Arundel Riding Club’s prizegiving

Arundel & District Riding Club annual meeting and prize giving evening took place recently, attracting its usual excellent turnout.
This  is a popular and small unaffiliated club open to new members with no age restrictions, welcoming both children and adults. Members have their own showground in Ford, near Arundel West, Sussex and hold a variety of open shows during the year.

These shows include jumping, gymkhanas, as well as in hand and ridden showing, providing plenty of variety for the keen membership.

Prizewinners with their trophies: Photo courtesy of LRG Photography

Prizewinners with their trophies: Photo courtesy of LRG Photography

 Prizewinners pictured above are: Back row l to r , Alisha Howard, Carolyn Basham, Izzy Cartwright, Marcelle Allman, Amelia Rishman, Lucy Parks, Sophie Medlock, Ashlyn Allman, Eden Davey, Abbey Davey. Middle/front l to r, Robyn Sercombe, Summer Harris, Toby Coe, Imogen Sercombe, Front Cassie James, Eleanor Coote, Jasmine Coote, Emily Shippam, Abi Parks, Amber Bolesworth. Photo courtesy of LRG Photography.
The annual meeting offers  a chance for ADRC to celebrate the performances and achievements of its members with a variety of awards. These include discipline awards for the year, but also awards also include, amongst others, categories including the most improved horse, most improved rider, most motivated parent and the best tumbler of the year.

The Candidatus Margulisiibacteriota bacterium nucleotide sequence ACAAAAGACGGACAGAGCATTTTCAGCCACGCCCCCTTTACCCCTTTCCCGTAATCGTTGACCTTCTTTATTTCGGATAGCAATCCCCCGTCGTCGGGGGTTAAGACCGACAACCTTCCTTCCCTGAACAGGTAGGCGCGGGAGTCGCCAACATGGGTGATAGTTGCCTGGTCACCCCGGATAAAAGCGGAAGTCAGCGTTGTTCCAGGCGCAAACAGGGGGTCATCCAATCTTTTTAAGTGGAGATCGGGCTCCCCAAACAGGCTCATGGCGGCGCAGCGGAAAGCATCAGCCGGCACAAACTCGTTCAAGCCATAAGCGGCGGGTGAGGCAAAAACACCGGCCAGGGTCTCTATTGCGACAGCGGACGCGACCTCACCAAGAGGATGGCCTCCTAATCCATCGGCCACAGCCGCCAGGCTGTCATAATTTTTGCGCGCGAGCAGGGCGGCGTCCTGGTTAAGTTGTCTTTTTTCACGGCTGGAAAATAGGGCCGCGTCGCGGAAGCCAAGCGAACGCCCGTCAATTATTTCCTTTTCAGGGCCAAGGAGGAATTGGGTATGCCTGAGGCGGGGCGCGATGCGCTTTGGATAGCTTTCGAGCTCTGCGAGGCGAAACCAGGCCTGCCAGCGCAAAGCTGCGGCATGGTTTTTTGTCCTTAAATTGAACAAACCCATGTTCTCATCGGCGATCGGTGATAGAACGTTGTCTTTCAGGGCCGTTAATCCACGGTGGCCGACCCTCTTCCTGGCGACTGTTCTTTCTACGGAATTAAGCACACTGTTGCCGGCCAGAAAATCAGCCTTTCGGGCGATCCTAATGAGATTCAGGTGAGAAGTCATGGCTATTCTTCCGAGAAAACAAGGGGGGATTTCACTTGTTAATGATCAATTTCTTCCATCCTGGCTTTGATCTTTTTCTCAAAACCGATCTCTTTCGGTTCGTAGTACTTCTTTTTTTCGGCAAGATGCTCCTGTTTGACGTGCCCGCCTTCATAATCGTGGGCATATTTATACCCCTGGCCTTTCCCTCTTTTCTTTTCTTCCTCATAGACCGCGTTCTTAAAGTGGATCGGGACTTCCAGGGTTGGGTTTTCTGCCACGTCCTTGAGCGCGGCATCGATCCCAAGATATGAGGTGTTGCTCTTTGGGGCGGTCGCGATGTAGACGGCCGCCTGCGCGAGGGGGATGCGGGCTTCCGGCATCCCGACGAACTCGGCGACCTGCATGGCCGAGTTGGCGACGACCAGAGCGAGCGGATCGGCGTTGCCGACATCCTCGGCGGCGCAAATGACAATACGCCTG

The club can look back on another highly successful year and is already planning a variety of events for next season.

Bid for special copies of Calling the Horses

World Horse Welfare charity is offering a unique opportunity to bid for a signed copy of the late Sir Peter O’Sullevan’s book ‘Calling the Horses’ which is signed by Sir Peter himself plus the legendary JP McManus, the Head family and Sir Peter’s great friend, Joanna Lumley.

WHW is  auctioning two signed copies of the book via an ebay auction to raise money for Compassion in World Farming and World Horse Welfare. You can find a link to the auction here:

For decades Sir Peter O’Sullevan was one of the iconic sports commentators, providing the soundtrack for half a century of horseracing as he called home such legends of the sport as Arkle, Nijinsky, Red Rum and Desert Orchid. His rapid-fire commentary seemed to echo the sound of horses’ hooves, and it was not long before he became known as ‘The Voice of Racing’.

Sir Peter O' Sullivan's book

Sir Peter O’ Sullevan’s book